Since we usually use multivitamin together with food, ideally with breakfast, which contains proteins, or amino acids, you need to be careful about zinc. In fact, zinc can disrupt the absorption of amino acids from food. Furthermore, it inhibits the absorption of copper and iron as elements that should be part of a multivitamin, and therefore it is better to use it alone.

The second component your multivitamin should not contain is magnesium. Magnesium is undoubtedly an important mineral, especially for athletes, but it can interfere with calcium absorption, which is why it should not be included in the multivitamin. The ideal time to use magnesium is, as you know, evening, ideally around bedtime. Zinc with magnesium is a very effective combination to support your sleep and regeneration.

The list of elements that could make mischief in the vitamin is not over yet. Another such significant is calcium. A very important mineral, but it affects the absorption of zinc, iron and manganese. So logically, the content of a complex multivitamin supplement should not be, yet 95% of the multivitamins contain it! Its deficiency is quite rare, so in fact it is "not needed" in multivitamin, but in its absence it is also better to use it separately.

The last element you don't want in your multivitamin is phosphorus. A normal diet contains enough of it and its excess can prevent the conversion of vitamin D to the active form of 1,25-dihydroxyvitamin D in the kidneys. Since this form is the most effective form of vitamin D that brings most of its health benefits to the body, it can have negative consequences for bone health, as well as depriving you of the additional benefits that vitamin D provides, such as greater muscle mass. strength and higher testosterone levels.

Unsuitable form of used raw materials

It doesn't just matter what elements your multivitamin contains, but also what form they contain in the supplement. Unfortunately, the common problem nowadays is that companies use cheap, ineffective or even potentially dangerous forms of certain vitamins and minerals.

For example, most multivitamins do not contain chromium, and if so, it is often chromium chloride, a very poorly absorbable form. Especially athletes, however, need a form that is easily and quickly absorbed. Far better is chromium picolinate. Examine carefully not only what your vitamin contains, but also the forms of raw materials used, as these affect the absorption of individual nutrients.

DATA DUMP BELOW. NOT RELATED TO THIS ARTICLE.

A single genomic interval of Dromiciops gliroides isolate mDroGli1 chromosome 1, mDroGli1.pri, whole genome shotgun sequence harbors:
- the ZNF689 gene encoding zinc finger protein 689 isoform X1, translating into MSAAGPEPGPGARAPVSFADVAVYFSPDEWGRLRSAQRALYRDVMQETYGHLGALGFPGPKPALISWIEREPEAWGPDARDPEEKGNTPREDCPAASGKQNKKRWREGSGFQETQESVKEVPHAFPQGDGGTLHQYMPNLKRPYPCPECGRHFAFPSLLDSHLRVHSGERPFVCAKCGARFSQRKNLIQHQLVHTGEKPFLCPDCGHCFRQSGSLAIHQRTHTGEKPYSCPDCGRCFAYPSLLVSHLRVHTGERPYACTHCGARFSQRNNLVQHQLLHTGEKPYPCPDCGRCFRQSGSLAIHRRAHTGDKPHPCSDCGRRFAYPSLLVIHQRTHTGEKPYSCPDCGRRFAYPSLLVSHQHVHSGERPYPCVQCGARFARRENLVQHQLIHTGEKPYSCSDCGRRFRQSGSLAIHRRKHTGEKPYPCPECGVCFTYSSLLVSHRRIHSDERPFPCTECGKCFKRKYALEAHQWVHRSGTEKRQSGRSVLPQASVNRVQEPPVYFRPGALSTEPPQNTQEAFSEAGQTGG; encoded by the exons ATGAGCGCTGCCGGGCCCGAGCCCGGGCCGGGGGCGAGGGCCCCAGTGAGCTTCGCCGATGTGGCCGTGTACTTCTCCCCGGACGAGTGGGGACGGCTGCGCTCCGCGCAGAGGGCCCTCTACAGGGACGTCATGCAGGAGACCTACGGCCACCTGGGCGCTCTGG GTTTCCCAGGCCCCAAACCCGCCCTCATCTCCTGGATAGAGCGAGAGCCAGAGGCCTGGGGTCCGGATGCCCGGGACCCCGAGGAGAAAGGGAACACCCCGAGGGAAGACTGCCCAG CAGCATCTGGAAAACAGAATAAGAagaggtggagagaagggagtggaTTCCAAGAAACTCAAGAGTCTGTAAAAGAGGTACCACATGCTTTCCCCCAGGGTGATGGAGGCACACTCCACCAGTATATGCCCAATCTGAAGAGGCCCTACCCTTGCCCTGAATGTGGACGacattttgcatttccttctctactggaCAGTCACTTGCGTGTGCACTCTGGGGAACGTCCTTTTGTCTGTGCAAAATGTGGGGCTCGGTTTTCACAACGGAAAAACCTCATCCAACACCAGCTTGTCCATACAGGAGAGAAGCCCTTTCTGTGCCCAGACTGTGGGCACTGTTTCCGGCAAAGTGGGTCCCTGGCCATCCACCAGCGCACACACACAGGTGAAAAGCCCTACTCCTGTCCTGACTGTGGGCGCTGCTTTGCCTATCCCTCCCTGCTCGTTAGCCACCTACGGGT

Another component that matters is vitamin A. Make sure trans-beta-carotene is added to your multivitamin, which is a form of provitamin A that prevents potential toxicity and only gives you the amount of vitamin A that your the body needs and uses it. Vitamin A often occurs in multivitamines mainly as pre-prepared vitamin A (retinol) in the form of retinyl palmitate or retinyl acetate. These forms are rapidly absorbed but slowly excreted from the body, which can lead to toxicity and liver problems if the dose is too high.

The third vitamin that needs to be taken into consideration when choosing a multivitamin is vitamin K if it is contained in the product. Studies on whether K1 (Phylloquinone) or K2 (Menaquinone) is more effective are still being conducted on vitamin K. Using both forms, the 1: 8 ratio is therefore ideal, for example 5 mg K1 and 45 mg K2. The highest biological activity and bioavailability of all forms of vitamin K, however, according to studies, offers the form of vitamin K2-MK7.

Absence of essential elements or their insufficient quantity

Another thing you should check before investing is whether the selected product contains all the important elements and also how much it contains. Vitamin K is one of the most important vitamins that manufacturers "forget" to add to their products. At the same time, vitamin K is essential to the body - it serves as a support for many of its functions, such as controlling blood clotting, building healthy and strong bones, affecting insulin sensitivity, and regulating blood glucose levels. It also supports brain function and is used to prevent cancer and heart disease. It is also worth noting that it promotes skin health and increases testosterone production. A decent list of benefits, right? At the same time, vitamin K in most multivitamins is most often lacking, and research suggests that many more people suffer from a lack of it than previously thought. Which is alarming.

Another critical item in the list of elements that is often missing in the composition is iodine. The main function of iodine is to support thyroid function. Since most of the earth's iodine is found in the oceans, iodine deficiency is a major health problem worldwide. With incorrect demonization of salt / sodium, its intake is reduced by using the salt to which it is added. Table salt is iodinated - meaning iodine is added, and is the easiest way to receive iodine. So if you do not eat and eat seafood, you need to find a multivitamin that iodine contains and is able to cover the daily need of this element with its dose.